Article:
DENVER — A cross-country road trip with family is a perfect recipe for memories, but it's also plenty of work.
This time a lot of it falls on the mother, Natalie Weaver.
About one year ago, she started Sophia's Voice, a non-profit helping kids with disabilities by providing aid for medical expenses and utilities.
"We also try to normalize facial deformities and disabilities and spread the message of love, kindness and acceptance," Weaver said.
She and her family are driving that message across the country.
Weaver says her passion began about 10 years ago when her first daughter, Sophia, was born.
"I found out when I was 34-weeks pregnant that she would be born with deformities to her face, hands and feet and that she might not survive birth," she said.
Sophia survived, and Weaver says as soon as she saw her, she fell in love.
"When I finally went to the NICU to see her that evening, I released all of that pain and fear and my mother's love took over, and I knew that I was going to be the mom that she needed me to be," Weaver said.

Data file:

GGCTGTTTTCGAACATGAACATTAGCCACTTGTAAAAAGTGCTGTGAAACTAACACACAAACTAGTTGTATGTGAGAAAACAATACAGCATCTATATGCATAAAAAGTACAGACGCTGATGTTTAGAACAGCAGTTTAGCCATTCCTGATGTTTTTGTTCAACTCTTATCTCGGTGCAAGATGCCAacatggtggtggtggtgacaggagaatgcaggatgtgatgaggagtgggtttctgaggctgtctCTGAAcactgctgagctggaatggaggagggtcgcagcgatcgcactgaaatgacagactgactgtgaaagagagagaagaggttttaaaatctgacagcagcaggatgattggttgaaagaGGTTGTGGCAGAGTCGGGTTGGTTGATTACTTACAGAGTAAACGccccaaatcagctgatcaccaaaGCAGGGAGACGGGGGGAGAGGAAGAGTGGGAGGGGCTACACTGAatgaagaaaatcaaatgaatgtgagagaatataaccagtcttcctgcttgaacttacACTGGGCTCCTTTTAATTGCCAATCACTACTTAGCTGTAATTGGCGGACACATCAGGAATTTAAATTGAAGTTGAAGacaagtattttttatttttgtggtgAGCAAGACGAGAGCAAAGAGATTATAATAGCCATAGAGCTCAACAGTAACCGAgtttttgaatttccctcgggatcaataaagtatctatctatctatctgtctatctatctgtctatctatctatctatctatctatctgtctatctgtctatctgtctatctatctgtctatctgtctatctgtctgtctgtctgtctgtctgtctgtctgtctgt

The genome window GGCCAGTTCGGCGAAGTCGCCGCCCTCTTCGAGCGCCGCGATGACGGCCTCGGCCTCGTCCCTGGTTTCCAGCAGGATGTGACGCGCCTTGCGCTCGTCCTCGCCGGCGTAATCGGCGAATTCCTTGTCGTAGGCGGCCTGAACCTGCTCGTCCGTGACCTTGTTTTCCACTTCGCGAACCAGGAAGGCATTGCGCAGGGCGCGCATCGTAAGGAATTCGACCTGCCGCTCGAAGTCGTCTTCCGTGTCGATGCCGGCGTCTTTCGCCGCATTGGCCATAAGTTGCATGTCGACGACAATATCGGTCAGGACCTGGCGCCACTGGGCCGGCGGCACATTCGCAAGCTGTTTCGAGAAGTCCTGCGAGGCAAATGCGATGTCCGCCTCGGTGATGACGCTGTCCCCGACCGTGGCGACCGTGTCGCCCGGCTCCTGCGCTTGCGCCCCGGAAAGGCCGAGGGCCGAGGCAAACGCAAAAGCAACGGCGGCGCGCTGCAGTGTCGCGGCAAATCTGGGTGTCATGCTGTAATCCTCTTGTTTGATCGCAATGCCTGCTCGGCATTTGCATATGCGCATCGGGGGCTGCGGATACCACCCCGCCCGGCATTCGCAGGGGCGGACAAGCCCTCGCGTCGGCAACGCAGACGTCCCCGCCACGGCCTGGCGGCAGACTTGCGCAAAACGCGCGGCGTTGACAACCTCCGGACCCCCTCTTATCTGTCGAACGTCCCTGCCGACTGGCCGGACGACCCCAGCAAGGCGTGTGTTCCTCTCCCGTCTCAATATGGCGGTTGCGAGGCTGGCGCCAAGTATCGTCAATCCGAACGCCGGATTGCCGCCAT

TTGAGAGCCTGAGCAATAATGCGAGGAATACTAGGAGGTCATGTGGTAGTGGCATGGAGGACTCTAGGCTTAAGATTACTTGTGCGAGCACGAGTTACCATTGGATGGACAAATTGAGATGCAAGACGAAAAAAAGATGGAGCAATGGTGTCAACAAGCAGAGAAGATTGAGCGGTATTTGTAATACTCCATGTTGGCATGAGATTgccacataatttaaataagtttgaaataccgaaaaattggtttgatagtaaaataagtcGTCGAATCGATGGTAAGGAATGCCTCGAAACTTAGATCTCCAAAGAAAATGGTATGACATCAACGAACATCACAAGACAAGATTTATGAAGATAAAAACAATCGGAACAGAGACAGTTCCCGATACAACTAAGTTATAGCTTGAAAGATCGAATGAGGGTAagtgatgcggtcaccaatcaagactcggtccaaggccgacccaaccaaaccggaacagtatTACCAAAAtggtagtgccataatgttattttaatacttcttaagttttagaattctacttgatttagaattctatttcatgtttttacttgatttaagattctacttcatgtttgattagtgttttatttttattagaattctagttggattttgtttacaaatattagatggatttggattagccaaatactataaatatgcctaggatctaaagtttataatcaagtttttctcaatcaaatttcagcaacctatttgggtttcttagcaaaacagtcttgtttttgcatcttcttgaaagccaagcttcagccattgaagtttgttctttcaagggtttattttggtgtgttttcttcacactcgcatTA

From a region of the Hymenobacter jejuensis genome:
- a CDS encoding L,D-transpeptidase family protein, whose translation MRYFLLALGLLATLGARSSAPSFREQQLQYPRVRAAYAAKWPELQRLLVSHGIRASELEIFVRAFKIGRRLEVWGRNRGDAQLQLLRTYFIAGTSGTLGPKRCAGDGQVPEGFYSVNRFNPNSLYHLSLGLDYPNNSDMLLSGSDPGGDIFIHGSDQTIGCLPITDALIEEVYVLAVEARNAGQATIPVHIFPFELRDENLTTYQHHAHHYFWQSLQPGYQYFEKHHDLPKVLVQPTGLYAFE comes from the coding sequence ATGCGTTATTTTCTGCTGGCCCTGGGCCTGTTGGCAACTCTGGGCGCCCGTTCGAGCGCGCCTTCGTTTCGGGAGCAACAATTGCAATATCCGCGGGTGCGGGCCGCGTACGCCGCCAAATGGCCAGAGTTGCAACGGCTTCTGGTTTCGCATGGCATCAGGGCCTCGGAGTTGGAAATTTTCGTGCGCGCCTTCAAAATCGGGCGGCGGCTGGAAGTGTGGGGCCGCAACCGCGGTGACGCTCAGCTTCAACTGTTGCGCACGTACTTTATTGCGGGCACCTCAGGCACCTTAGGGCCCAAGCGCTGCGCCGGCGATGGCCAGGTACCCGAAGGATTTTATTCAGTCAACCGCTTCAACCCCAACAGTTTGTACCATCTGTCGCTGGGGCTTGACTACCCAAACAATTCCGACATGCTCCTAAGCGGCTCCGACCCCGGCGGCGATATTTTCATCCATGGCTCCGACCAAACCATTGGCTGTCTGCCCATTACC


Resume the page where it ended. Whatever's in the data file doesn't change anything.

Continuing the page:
Most of Sophia's time was spent in hospitals and operating rooms.
Weaver says most people never accepted her daughter.
"People would scream and laugh," she said.
After 30 surgeries and signs that Sophia's health was worsening, Weaver and her family decided to take her out of the hospital to enjoy life with whatever time she had left.
"When I talked to her about it, she looked me in the eyes, and she was saying 'thank you.' She signed and said, 'all done.' And she was so happy," she said
Their biggest trip would be across the country, but Sophia didn't make it.
"I laid next to her in the bed as she took her last breaths, and those were the last moments," she said.
Weaver says the road trip is in her daughter's memory.
Their next stop will be in Utah and then Montana before heading back home to North Carolina.
To follow the Weaver family's trip, you can follow their social media profiles.